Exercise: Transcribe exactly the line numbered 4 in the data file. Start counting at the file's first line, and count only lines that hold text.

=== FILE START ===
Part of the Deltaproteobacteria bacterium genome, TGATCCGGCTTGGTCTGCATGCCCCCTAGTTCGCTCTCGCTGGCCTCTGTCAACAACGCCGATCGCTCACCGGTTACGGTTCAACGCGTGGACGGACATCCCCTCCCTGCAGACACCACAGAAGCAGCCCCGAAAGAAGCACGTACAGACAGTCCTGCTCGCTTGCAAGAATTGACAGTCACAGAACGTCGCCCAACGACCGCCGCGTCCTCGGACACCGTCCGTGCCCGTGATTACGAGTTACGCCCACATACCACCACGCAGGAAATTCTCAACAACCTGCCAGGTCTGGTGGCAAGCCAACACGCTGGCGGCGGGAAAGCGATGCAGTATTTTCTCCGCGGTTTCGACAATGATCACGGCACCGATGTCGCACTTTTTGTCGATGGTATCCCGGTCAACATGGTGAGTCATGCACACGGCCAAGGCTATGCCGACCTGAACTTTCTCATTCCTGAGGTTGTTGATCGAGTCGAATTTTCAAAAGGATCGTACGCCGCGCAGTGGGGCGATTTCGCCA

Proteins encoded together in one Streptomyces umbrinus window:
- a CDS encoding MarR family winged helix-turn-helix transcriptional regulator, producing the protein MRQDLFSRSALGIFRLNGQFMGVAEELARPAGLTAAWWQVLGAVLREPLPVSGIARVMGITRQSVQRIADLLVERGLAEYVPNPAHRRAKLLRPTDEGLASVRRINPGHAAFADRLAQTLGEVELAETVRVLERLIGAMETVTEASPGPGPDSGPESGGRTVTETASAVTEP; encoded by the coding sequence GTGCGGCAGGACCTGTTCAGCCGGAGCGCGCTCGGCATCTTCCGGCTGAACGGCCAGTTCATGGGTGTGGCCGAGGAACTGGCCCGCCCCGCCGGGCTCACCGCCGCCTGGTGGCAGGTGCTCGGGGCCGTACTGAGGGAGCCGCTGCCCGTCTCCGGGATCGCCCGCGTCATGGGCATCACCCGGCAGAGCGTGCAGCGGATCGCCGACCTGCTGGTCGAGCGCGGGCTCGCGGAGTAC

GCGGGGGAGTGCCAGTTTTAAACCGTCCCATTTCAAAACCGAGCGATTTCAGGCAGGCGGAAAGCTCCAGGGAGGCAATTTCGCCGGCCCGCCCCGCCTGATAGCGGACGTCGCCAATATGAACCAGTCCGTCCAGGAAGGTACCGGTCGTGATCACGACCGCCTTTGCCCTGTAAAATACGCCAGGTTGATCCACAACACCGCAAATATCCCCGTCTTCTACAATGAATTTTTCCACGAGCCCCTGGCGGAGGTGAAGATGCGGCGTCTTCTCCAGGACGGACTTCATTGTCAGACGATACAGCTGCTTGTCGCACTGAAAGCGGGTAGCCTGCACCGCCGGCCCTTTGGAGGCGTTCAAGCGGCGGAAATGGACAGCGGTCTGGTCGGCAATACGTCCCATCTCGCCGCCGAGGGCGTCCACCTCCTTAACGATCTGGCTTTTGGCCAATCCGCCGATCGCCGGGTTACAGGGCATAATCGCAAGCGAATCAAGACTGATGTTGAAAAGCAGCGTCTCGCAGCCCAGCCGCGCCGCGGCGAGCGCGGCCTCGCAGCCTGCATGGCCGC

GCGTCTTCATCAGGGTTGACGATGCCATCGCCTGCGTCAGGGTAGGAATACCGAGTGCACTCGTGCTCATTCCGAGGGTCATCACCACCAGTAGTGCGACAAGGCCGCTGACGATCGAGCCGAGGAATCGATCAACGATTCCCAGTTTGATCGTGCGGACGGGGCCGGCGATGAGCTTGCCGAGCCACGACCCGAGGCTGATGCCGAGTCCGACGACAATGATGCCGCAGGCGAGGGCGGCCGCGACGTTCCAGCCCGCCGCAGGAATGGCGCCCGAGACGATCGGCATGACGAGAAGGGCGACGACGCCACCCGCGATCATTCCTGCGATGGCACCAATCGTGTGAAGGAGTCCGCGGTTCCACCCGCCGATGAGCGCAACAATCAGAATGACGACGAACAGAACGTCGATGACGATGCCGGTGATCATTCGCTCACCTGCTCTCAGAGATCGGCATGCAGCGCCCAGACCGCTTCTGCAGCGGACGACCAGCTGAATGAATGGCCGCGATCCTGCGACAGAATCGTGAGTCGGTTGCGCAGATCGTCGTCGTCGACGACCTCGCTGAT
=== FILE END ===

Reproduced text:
GCGGGGGAGTGCCAGTTTTAAACCGTCCCATTTCAAAACCGAGCGATTTCAGGCAGGCGGAAAGCTCCAGGGAGGCAATTTCGCCGGCCCGCCCCGCCTGATAGCGGACGTCGCCAATATGAACCAGTCCGTCCAGGAAGGTACCGGTCGTGATCACGACCGCCTTTGCCCTGTAAAATACGCCAGGTTGATCCACAACACCGCAAATATCCCCGTCTTCTACAATGAATTTTTCCACGAGCCCCTGGCGGAGGTGAAGATGCGGCGTCTTCTCCAGGACGGACTTCATTGTCAGACGATACAGCTGCTTGTCGCACTGAAAGCGGGTAGCCTGCACCGCCGGCCCTTTGGAGGCGTTCAAGCGGCGGAAATGGACAGCGGTCTGGTCGGCAATACGTCCCATCTCGCCGCCGAGGGCGTCCACCTCCTTAACGATCTGGCTTTTGGCCAATCCGCCGATCGCCGGGTTACAGGGCATAATCGCAAGCGAATCAAGACTGATGTTGAAAAGCAGCGTCTCGCAGCCCAGCCGCGCCGCGGCGAGCGCGGCCTCGCAGCCTGCATGGCCGC